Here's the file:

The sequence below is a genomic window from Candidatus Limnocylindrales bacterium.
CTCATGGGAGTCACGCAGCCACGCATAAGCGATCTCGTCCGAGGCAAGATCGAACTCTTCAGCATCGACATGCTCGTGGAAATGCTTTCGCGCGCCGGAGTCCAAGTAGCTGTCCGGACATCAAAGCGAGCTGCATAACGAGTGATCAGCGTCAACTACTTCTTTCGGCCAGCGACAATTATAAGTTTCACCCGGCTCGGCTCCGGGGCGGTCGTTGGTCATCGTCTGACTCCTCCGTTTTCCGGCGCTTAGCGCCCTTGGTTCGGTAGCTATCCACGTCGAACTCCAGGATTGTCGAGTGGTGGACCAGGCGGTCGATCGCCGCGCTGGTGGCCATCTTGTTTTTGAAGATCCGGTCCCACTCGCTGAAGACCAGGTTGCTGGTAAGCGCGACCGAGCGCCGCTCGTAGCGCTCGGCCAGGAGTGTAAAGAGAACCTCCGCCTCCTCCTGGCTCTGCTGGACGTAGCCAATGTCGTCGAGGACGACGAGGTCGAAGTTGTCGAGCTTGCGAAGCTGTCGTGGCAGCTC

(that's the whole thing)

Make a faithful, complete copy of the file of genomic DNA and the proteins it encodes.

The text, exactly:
The sequence below is a genomic window from Candidatus Limnocylindrales bacterium.
CTCATGGGAGTCACGCAGCCACGCATAAGCGATCTCGTCCGAGGCAAGATCGAACTCTTCAGCATCGACATGCTCGTGGAAATGCTTTCGCGCGCCGGAGTCCAAGTAGCTGTCCGGACATCAAAGCGAGCTGCATAACGAGTGATCAGCGTCAACTACTTCTTTCGGCCAGCGACAATTATAAGTTTCACCCGGCTCGGCTCCGGGGCGGTCGTTGGTCATCGTCTGACTCCTCCGTTTTCCGGCGCTTAGCGCCCTTGGTTCGGTAGCTATCCACGTCGAACTCCAGGATTGTCGAGTGGTGGACCAGGCGGTCGATCGCCGCGCTGGTGGCCATCTTGTTTTTGAAGATCCGGTCCCACTCGCTGAAGACCAGGTTGCTGGTAAGCGCGACCGAGCGCCGCTCGTAGCGCTCGGCCAGGAGTGTAAAGAGAACCTCCGCCTCCTCCTGGCTCTGCTGGACGTAGCCAATGTCGTCGAGGACGACGAGGTCGAAGTTGTCGAGCTTGCGAAGCTGTCGTGGCAGCTC